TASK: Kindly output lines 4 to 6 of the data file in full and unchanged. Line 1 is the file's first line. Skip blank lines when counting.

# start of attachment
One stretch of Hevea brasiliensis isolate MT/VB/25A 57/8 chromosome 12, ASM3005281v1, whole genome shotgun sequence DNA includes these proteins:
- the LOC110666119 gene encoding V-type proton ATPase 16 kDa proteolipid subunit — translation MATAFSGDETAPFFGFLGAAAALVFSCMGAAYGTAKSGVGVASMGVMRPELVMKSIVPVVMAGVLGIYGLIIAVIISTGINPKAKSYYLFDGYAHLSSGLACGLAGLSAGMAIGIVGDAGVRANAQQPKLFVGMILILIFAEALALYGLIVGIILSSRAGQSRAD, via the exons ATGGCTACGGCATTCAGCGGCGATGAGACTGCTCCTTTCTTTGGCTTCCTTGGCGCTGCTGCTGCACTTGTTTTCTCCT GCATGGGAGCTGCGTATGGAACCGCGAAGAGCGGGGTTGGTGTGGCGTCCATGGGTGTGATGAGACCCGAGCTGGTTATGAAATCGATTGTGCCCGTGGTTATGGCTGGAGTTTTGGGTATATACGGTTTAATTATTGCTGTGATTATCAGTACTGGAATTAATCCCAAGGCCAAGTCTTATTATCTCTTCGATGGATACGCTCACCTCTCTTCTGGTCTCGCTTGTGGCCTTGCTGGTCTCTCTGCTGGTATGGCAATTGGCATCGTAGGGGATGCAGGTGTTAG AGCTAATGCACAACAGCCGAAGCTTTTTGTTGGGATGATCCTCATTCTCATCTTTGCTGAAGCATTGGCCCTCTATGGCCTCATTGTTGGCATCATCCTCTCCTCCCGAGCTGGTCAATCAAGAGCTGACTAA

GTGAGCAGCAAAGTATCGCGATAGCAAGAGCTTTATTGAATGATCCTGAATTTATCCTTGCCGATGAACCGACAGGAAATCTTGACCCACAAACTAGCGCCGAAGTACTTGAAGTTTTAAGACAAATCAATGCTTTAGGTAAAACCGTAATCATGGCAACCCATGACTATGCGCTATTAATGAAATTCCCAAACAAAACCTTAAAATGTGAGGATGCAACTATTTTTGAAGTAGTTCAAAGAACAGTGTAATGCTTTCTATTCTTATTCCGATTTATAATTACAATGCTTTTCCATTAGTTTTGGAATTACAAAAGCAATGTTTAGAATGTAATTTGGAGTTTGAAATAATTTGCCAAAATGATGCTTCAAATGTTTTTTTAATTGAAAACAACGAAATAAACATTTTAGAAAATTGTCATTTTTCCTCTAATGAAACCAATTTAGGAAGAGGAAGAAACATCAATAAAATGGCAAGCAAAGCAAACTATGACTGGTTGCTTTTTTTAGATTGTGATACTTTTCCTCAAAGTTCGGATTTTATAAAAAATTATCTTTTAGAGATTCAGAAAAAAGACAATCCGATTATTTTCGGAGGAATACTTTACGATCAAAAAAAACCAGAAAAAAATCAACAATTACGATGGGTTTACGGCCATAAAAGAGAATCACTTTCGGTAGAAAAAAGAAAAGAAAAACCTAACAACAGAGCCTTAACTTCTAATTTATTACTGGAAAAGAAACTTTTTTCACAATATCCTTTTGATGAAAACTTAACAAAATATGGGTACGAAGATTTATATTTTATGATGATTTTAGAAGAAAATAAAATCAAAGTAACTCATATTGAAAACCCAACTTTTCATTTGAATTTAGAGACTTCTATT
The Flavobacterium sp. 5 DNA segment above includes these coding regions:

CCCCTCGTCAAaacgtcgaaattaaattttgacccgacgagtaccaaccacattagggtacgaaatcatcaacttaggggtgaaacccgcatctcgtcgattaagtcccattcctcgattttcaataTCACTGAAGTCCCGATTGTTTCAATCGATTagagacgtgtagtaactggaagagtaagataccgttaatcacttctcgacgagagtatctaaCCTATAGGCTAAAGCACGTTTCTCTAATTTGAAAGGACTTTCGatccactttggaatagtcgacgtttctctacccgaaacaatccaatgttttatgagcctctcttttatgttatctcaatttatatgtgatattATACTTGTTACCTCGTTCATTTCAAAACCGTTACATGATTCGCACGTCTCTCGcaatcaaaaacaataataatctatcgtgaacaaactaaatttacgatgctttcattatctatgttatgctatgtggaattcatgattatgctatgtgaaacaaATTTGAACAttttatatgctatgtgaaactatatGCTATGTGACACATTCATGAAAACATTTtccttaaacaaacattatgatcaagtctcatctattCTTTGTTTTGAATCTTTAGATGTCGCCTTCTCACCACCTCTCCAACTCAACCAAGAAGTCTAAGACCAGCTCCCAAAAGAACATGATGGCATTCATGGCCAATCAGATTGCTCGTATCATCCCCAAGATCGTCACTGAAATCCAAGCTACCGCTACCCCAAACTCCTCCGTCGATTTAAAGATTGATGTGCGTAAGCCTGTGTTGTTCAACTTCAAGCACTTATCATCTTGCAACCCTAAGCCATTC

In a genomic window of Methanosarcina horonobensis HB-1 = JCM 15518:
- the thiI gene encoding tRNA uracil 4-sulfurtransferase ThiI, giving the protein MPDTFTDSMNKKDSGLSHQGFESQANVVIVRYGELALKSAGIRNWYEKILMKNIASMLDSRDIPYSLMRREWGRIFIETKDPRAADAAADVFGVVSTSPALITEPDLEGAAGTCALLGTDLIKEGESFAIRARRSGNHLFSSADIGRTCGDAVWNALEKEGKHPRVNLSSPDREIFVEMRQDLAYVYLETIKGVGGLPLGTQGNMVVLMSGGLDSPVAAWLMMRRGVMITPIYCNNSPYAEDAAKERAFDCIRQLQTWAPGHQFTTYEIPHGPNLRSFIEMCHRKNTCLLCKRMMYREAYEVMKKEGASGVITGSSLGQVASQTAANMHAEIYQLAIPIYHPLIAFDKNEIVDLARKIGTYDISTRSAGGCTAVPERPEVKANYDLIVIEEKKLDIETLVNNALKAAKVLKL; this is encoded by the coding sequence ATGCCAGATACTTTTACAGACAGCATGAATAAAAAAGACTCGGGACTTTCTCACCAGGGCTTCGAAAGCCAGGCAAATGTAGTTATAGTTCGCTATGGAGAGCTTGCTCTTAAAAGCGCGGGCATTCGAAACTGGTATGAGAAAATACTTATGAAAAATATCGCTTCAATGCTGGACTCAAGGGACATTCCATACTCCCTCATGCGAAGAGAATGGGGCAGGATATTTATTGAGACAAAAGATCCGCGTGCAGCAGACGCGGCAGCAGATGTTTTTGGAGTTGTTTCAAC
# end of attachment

The Flavobacterium sp. 5 DNA segment above includes these coding regions:

CCCCTCGTCAAaacgtcgaaattaaattttgacccgacgagtaccaaccacattagggtacgaaatcatcaacttaggggtgaaacccgcatctcgtcgattaagtcccattcctcgattttcaataTCACTGAAGTCCCGATTGTTTCAATCGATTagagacgtgtagtaactggaagagtaagataccgttaatcacttctcgacgagagtatctaaCCTATAGGCTAAAGCACGTTTCTCTAATTTGAAAGGACTTTCGatccactttggaatagtcgacgtttctctacccgaaacaatccaatgttttatgagcctctcttttatgttatctcaatttatatgtgatattATACTTGTTACCTCGTTCATTTCAAAACCGTTACATGATTCGCACGTCTCTCGcaatcaaaaacaataataatctatcgtgaacaaactaaatttacgatgctttcattatctatgttatgctatgtggaattcatgattatgctatgtgaaacaaATTTGAACAttttatatgctatgtgaaactatatGCTATGTGACACATTCATGAAAACATTTtccttaaacaaacattatgatcaagtctcatctattCTTTGTTTTGAATCTTTAGATGTCGCCTTCTCACCACCTCTCCAACTCAACCAAGAAGTCTAAGACCAGCTCCCAAAAGAACATGATGGCATTCATGGCCAATCAGATTGCTCGTATCATCCCCAAGATCGTCACTGAAATCCAAGCTACCGCTACCCCAAACTCCTCCGTCGATTTAAAGATTGATGTGCGTAAGCCTGTGTTGTTCAACTTCAAGCACTTATCATCTTGCAACCCTAAGCCATTC

In a genomic window of Methanosarcina horonobensis HB-1 = JCM 15518: